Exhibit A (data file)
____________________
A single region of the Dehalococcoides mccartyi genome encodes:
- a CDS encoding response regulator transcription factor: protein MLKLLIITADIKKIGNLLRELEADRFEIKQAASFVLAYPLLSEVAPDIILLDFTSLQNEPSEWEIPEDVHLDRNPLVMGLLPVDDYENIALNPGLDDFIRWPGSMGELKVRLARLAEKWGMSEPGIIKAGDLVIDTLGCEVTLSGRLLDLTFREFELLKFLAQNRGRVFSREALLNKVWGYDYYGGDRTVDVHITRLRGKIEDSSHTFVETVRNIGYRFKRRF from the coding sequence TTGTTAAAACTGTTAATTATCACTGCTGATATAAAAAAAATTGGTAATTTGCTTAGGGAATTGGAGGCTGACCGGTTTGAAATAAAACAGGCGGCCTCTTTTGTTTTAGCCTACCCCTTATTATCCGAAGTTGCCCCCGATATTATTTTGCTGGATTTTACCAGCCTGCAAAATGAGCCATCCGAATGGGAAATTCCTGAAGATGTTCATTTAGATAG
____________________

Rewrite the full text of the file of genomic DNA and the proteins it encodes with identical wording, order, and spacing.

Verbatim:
A single region of the Dehalococcoides mccartyi genome encodes:
- a CDS encoding response regulator transcription factor: protein MLKLLIITADIKKIGNLLRELEADRFEIKQAASFVLAYPLLSEVAPDIILLDFTSLQNEPSEWEIPEDVHLDRNPLVMGLLPVDDYENIALNPGLDDFIRWPGSMGELKVRLARLAEKWGMSEPGIIKAGDLVIDTLGCEVTLSGRLLDLTFREFELLKFLAQNRGRVFSREALLNKVWGYDYYGGDRTVDVHITRLRGKIEDSSHTFVETVRNIGYRFKRRF from the coding sequence TTGTTAAAACTGTTAATTATCACTGCTGATATAAAAAAAATTGGTAATTTGCTTAGGGAATTGGAGGCTGACCGGTTTGAAATAAAACAGGCGGCCTCTTTTGTTTTAGCCTACCCCTTATTATCCGAAGTTGCCCCCGATATTATTTTGCTGGATTTTACCAGCCTGCAAAATGAGCCATCCGAATGGGAAATTCCTGAAGATGTTCATTTAGATAG